Ensuring Sustainability: The successful partnership between the private sector and the health-at-work agents in Burkina Faso

Article | 01 August 2008

Burkina Faso – August 2008

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With the technical assistance of the International Labour Organization (ILO), 16 enterprises in 6 sectors of the economy in Burkina Faso are engaged in the pilot HIV/AIDS Workplace Education Programme. This programme focuses on HIV/AIDS risk modification and one of its main objectives is to address HIV related stigma and discrimination. An approximate 9,000 workers are actively engaged in this initiative. From the onset of the programme, the ILO’s time-bound technical assistance and the need for further national expansion posed a great challenge for the implementers and threatened the sustainability of the initiative.


Health-at-work agents are government officials from the Office of Workers’ Health of the Ministry of Labour and Social Security in Burkina Faso. They are in charge of the protection of the health and security of the workers. In the past, HIV and AIDS were not part of their “health promotion package” and responsibility. However, to date, 49 agents have officially been trained as HIV educators and HIV prevention is a core element of their health promotion messages. Additionally, they assist enterprises in formulating and implementing HIV workplace policies.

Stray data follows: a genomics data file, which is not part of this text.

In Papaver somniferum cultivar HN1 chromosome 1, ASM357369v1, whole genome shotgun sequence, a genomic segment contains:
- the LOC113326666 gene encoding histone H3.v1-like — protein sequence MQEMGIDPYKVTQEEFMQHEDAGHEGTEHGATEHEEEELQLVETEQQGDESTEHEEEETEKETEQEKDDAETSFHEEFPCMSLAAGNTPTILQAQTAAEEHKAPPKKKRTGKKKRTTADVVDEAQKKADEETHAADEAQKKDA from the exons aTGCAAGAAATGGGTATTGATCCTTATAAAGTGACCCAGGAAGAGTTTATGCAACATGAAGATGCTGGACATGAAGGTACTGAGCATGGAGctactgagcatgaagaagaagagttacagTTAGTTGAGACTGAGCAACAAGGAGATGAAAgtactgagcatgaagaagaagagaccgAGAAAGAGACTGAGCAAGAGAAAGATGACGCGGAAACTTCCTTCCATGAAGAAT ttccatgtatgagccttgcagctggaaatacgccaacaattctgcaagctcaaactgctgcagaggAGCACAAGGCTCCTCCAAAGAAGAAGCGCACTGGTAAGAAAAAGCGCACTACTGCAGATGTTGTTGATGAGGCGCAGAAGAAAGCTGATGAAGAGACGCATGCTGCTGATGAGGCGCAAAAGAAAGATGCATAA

Lessons learned

This alliance has generated a stronger collaborative milieu between the government, the enterprises and the workers for a stronger multi-sector response to the HIV epidemic in Burkina Faso. It has allowed for the pooling of resources and set the platform for a concerted and sustainable response to HIV and AIDS at the enterprise level. In addition, the use of an already existing and government-supported foundation has led to the successful nationwide promotion of the workplace as a platform for access to HIV and AIDS related services.

Next steps

  • Steady endorsement of this programme is vital for the national scaling-up of HIV/AIDS workplace programmes; and
  • Refresher courses on HIV and AIDS for the health-at-work agents is important to maintain high quality service delivery.